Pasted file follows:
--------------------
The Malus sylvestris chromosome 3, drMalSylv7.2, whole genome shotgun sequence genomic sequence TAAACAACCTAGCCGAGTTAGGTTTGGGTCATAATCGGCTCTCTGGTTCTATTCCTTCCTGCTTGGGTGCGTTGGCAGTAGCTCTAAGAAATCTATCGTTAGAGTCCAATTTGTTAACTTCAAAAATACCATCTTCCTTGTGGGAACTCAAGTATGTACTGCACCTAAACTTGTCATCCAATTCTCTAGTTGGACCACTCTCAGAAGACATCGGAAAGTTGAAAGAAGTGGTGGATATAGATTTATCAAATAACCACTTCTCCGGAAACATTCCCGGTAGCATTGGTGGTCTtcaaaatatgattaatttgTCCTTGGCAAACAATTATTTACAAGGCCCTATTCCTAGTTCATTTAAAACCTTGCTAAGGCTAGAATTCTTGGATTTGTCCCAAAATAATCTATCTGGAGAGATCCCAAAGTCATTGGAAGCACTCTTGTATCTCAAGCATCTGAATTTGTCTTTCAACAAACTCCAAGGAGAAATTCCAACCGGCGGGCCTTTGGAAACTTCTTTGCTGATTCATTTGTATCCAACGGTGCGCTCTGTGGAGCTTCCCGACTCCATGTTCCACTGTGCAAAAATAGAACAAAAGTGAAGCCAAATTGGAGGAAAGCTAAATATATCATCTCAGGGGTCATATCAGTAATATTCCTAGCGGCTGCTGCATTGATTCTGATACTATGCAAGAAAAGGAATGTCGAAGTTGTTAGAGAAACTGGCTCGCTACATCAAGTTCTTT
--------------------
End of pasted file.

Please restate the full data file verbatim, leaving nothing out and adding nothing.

The Malus sylvestris chromosome 3, drMalSylv7.2, whole genome shotgun sequence genomic sequence TAAACAACCTAGCCGAGTTAGGTTTGGGTCATAATCGGCTCTCTGGTTCTATTCCTTCCTGCTTGGGTGCGTTGGCAGTAGCTCTAAGAAATCTATCGTTAGAGTCCAATTTGTTAACTTCAAAAATACCATCTTCCTTGTGGGAACTCAAGTATGTACTGCACCTAAACTTGTCATCCAATTCTCTAGTTGGACCACTCTCAGAAGACATCGGAAAGTTGAAAGAAGTGGTGGATATAGATTTATCAAATAACCACTTCTCCGGAAACATTCCCGGTAGCATTGGTGGTCTtcaaaatatgattaatttgTCCTTGGCAAACAATTATTTACAAGGCCCTATTCCTAGTTCATTTAAAACCTTGCTAAGGCTAGAATTCTTGGATTTGTCCCAAAATAATCTATCTGGAGAGATCCCAAAGTCATTGGAAGCACTCTTGTATCTCAAGCATCTGAATTTGTCTTTCAACAAACTCCAAGGAGAAATTCCAACCGGCGGGCCTTTGGAAACTTCTTTGCTGATTCATTTGTATCCAACGGTGCGCTCTGTGGAGCTTCCCGACTCCATGTTCCACTGTGCAAAAATAGAACAAAAGTGAAGCCAAATTGGAGGAAAGCTAAATATATCATCTCAGGGGTCATATCAGTAATATTCCTAGCGGCTGCTGCATTGATTCTGATACTATGCAAGAAAAGGAATGTCGAAGTTGTTAGAGAAACTGGCTCGCTACATCAAGTTCTTT